Channel funnel

The words on the front cover of this week’s issue are not uncontroversial: “how to build a bestseller”. There is no single factor that moves the dial when a book is published: the trade is full of examples of books that worked despite almost everything—Harry Potter being perhaps the most famous. Equally, if there really was a template for hit-making then 200,000 books (each equally hopeful) would not have been published last year.

That said, something in the air has changed. Publishers are becoming increasingly confident about what books work where, and how to maximise their chances. As our Lead Story shows, publishers are using a variety of tricks and feints to give titles a channel uplift—from exclusive editions, to special formats, to e-book originals. And there is good evidence that when such arrangements are made—in partnership with retailers — they work. 

Simon & Schuster highlighted its exclusive supermarket editions of Santa Montefiore’s backlist that have laid a trail for her new titles; Penguin the trade edition of Sally Green’s Half-Bad (taken up by Waterstones and indies); Headline its e-book-first release of Harriet Evans’ A Place for Us; and Picador its strong relationship with Waterstones, which helped propel The Miniaturist. Other publishers have pointed to the smart purchasing of The Works, National Trust and Urban Outfitters, who buy books tailored for their markets (in terms of both content and format). Meanwhile, many publishers are nurturing a growing D2C relationship, creating merchandising opportunities for first editions and even pre-release copies.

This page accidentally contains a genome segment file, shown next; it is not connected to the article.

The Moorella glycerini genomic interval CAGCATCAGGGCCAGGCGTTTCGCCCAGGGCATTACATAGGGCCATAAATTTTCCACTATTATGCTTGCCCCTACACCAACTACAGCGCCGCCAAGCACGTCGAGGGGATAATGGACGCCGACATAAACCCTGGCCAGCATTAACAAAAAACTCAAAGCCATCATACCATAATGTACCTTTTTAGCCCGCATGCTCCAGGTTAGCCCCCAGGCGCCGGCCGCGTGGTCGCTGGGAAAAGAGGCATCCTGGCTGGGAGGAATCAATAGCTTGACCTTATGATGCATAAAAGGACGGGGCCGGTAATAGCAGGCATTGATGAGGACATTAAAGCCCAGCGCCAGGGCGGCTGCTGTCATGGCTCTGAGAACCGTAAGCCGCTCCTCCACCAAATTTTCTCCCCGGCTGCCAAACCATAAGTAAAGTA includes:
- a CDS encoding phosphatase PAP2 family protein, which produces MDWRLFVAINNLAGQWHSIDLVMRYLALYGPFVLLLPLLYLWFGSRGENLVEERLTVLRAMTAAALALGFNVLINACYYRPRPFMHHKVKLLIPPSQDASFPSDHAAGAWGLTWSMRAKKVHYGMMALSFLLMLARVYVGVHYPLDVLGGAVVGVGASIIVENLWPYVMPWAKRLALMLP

Surer-footed

The shift here is not so much that anything new is happening (some of this is decidedly old school), but that it appears to be working better. I’ve previously written about how, following the digital head-rush of the past few years, publishers have become surer-footed about which channels make the best funnels for their books. Consumer insight is helping them understand these channels, but it also means their partnerships with retailers are more evenly balanced. A publisher who can road test a cover in advance of a retailer presentation is in a strong position to stand their ground—especially so if they have a swell of reader approval garnered ahead of publication. Consumer data can help publishers work out which books to publish, but it can equally be used to publish more effectively. While there remains suspicion about the former, the latter is gold-dust. 

The breadth of this activity is something to behold, as evidenced at the Publishers Publicity Circle’s annual awards and those of the Book Marketing Society. The book trade is often criticised for publishing too many books with too few resources. But not every bestseller happens by chance. Some are built.